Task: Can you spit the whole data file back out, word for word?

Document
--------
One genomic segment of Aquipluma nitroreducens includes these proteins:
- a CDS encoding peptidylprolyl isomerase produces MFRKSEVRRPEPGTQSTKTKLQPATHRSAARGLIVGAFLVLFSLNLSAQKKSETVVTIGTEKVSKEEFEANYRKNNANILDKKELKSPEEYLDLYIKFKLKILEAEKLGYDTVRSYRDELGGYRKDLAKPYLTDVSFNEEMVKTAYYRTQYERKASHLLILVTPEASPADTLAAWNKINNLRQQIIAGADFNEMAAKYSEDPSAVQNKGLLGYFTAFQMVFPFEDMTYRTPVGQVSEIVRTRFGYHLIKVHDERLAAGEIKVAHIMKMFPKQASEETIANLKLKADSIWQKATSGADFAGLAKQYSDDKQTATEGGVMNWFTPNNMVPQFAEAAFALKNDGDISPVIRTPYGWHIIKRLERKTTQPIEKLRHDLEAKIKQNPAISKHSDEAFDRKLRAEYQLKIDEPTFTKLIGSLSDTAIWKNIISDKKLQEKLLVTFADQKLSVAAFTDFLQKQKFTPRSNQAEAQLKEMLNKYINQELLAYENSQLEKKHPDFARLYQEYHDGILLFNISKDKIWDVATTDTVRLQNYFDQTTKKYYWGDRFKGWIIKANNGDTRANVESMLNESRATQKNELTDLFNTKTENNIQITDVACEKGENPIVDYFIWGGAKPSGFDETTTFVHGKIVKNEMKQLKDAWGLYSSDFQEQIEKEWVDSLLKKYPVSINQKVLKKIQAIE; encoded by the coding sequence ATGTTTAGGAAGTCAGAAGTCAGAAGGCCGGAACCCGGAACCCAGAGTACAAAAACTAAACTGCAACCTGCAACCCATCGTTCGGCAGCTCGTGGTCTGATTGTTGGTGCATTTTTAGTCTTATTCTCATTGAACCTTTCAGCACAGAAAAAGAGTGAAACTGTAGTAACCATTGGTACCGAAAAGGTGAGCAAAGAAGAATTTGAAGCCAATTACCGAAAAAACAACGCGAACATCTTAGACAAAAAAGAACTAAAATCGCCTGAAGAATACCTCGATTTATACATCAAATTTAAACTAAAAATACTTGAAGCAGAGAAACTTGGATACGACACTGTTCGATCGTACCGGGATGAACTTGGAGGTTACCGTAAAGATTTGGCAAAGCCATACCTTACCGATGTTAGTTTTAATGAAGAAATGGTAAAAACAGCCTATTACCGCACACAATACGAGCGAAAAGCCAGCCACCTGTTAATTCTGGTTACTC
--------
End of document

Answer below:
One genomic segment of Aquipluma nitroreducens includes these proteins:
- a CDS encoding peptidylprolyl isomerase produces MFRKSEVRRPEPGTQSTKTKLQPATHRSAARGLIVGAFLVLFSLNLSAQKKSETVVTIGTEKVSKEEFEANYRKNNANILDKKELKSPEEYLDLYIKFKLKILEAEKLGYDTVRSYRDELGGYRKDLAKPYLTDVSFNEEMVKTAYYRTQYERKASHLLILVTPEASPADTLAAWNKINNLRQQIIAGADFNEMAAKYSEDPSAVQNKGLLGYFTAFQMVFPFEDMTYRTPVGQVSEIVRTRFGYHLIKVHDERLAAGEIKVAHIMKMFPKQASEETIANLKLKADSIWQKATSGADFAGLAKQYSDDKQTATEGGVMNWFTPNNMVPQFAEAAFALKNDGDISPVIRTPYGWHIIKRLERKTTQPIEKLRHDLEAKIKQNPAISKHSDEAFDRKLRAEYQLKIDEPTFTKLIGSLSDTAIWKNIISDKKLQEKLLVTFADQKLSVAAFTDFLQKQKFTPRSNQAEAQLKEMLNKYINQELLAYENSQLEKKHPDFARLYQEYHDGILLFNISKDKIWDVATTDTVRLQNYFDQTTKKYYWGDRFKGWIIKANNGDTRANVESMLNESRATQKNELTDLFNTKTENNIQITDVACEKGENPIVDYFIWGGAKPSGFDETTTFVHGKIVKNEMKQLKDAWGLYSSDFQEQIEKEWVDSLLKKYPVSINQKVLKKIQAIE; encoded by the coding sequence ATGTTTAGGAAGTCAGAAGTCAGAAGGCCGGAACCCGGAACCCAGAGTACAAAAACTAAACTGCAACCTGCAACCCATCGTTCGGCAGCTCGTGGTCTGATTGTTGGTGCATTTTTAGTCTTATTCTCATTGAACCTTTCAGCACAGAAAAAGAGTGAAACTGTAGTAACCATTGGTACCGAAAAGGTGAGCAAAGAAGAATTTGAAGCCAATTACCGAAAAAACAACGCGAACATCTTAGACAAAAAAGAACTAAAATCGCCTGAAGAATACCTCGATTTATACATCAAATTTAAACTAAAAATACTTGAAGCAGAGAAACTTGGATACGACACTGTTCGATCGTACCGGGATGAACTTGGAGGTTACCGTAAAGATTTGGCAAAGCCATACCTTACCGATGTTAGTTTTAATGAAGAAATGGTAAAAACAGCCTATTACCGCACACAATACGAGCGAAAAGCCAGCCACCTGTTAATTCTGGTTACTC